2012 Record: 98-64, 1st NL East
2012 Pythagorean Record: 96-66
Impact Player: LF Bryce Harper
Impact Pitcher: RHP Stephen Strasburg
Top Prospect: 3B Anthony Rendon

Significant Acquisitions: CF Denard Span, RHP Dan Haren, RHP Rafael Soriano, LHP Fernando Abad, UT Will Rhymes

Significant Departures: RHP Edwin Jackson, LHP Sean Burnett, LF/1B Mike Morse, LHP Mike Gonzalez, LHP Tom Gorzelanny OF Rick Ankiel, C Jesus Flores, OF/1B Xavier Nady, UT Mark DeRosa

The city of Washington and baseball futility go hand-in-hand. No Washington franchise had made a playoff appearance since 1933 until last season when the Nationals—as a result of smart and opportunistic drafting and savvy additions from outside the organization—won 98 games and cruised to the NL East title. The rotation was among the healthiest and easily the most talented in baseball, the bullpen was deep and impactful and the lineup scored the fifth-most runs in the NL.

Then, disaster. The Nationals and Cardinals split the first four games of their NLDS series in October and Washington held a commanding 6-0 lead in the decisive fifth game before the bullpen—capped off by an awful performance from closer Drew Storen—blew the lead and lost the game, ending their season.

Playoff disappointments aside, the Nationals look poised to be World Series contenders for years to come with an incredible young core of excellent players including first overall picks Stephen Strasburg and Bryce Harper and other franchise cornerstones like Jordan Zimmermann, Ryan Zimmerman and Ian Desmond.


The Nationals stuck with their plan of shutting down Strasburg at 160 innings (he pitched 159 1/3) in his first full season back from Tommy John surgery. Barring further arm injury, this should be the year they turn him loose. His strikeout rate topped 30% and his 11.13 K/9 was the highest for a starting pitcher since Kerry Wood struck out 11.35 batters per nine innings in 2003. If he can stay healthy enough to throw 220 or more innings, we could see some truly historic numbers from the 24-year-old.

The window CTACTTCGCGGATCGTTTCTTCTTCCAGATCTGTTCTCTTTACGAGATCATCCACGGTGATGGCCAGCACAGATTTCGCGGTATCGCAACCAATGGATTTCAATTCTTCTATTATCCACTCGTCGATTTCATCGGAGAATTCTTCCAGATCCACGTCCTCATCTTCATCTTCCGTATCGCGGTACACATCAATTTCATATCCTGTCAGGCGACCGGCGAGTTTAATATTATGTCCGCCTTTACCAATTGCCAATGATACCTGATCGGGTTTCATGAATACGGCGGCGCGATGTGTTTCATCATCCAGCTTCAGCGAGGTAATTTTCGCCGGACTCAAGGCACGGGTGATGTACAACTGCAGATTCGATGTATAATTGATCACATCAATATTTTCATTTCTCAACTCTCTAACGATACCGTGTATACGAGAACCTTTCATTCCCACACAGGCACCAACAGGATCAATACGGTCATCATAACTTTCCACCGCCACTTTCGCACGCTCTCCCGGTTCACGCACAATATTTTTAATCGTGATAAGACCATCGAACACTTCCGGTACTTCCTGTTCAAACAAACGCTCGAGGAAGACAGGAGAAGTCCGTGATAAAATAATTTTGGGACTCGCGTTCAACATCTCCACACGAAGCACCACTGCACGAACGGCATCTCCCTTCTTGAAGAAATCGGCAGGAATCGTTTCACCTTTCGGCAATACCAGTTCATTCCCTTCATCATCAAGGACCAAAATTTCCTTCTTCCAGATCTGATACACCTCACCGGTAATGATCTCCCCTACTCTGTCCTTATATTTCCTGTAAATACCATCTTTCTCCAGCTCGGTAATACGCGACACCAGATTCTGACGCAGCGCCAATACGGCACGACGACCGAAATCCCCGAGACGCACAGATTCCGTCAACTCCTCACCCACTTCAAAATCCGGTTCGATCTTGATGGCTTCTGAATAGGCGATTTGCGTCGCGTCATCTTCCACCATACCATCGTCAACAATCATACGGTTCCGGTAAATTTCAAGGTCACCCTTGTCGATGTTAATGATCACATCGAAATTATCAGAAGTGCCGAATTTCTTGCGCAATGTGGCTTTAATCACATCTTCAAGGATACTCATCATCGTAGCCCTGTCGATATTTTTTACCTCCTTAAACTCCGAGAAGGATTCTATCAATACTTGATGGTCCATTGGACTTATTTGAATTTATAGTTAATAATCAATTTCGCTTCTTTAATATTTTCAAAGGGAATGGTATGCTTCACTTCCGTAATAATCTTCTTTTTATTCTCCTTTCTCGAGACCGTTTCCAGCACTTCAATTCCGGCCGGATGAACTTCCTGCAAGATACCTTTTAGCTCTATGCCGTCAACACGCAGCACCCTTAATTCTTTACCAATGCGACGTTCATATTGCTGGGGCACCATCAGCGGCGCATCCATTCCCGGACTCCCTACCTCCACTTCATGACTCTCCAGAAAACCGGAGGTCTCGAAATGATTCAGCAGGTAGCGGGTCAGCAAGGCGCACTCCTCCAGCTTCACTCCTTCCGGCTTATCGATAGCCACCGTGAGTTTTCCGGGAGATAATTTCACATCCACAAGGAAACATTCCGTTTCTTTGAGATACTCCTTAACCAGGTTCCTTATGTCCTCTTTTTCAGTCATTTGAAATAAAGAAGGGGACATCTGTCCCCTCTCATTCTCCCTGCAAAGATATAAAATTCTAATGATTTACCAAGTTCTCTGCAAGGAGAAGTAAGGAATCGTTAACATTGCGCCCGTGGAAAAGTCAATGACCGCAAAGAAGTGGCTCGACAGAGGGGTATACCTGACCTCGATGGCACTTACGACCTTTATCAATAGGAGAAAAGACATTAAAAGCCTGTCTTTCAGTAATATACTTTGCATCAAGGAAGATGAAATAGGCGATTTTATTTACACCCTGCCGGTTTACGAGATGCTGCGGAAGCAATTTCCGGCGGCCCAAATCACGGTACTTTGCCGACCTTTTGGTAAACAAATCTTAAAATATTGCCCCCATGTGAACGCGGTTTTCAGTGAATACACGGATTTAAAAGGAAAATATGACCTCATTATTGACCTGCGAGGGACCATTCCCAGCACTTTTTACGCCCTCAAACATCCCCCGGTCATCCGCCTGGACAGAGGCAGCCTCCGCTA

The Nationals have two other legitimate top-of-the-rotation pitchers as well in Gio Gonzalez and Zimmermann — both entering just their age-27 seasons. Gonzalez led the NL among qualified starters in strike-out rate last season and also gave up a league low 0.41 HR/9. His 5.4 WAR according to FanGraphs trailed only Clayton Kershaw among NL pitchers. Zimmermann, meanwhile, also put up an excellent season posting a 3.56 K/BB ratio and a 2.94 ERA in 32 starts.

The Nationals chose not to re-sign Edwin Jackson after his one-year pillow contract in D.C. was up; Jackson wound up with the Cubs on a four-year deal. To replace him, Washington is bringing in another pitcher on a one-year stop gap contract in Dan Haren. Haren’s upside is much higher than Jackson’s, but given the back and arm problems he suffered last season, Haren might not be quite as good. Despite being nagged by injuries all last season, Haren still made 30 starts and had a better K/BB ratio than Zimmermann, but he gave up 28 home runs in only 176 2/3 innings. If he’s healthy and can keep the home run-rate down, he could still be a decent mid-rotation option for Washington.

The final spot in the rotation will go to left-hander Ross Detwiler who pitched in 164 1/3 innings last season and fared well posting a 3.40 ERA. His middling strike out- and walk-rates suggest there could be some regression, but he should still be more than adequate in the fifth spot. If he completely falls apart, the Nats are thin on the depth chart with Yunesky Maya and converted reliever Ryan Perry appearing to be the best choices in the minors.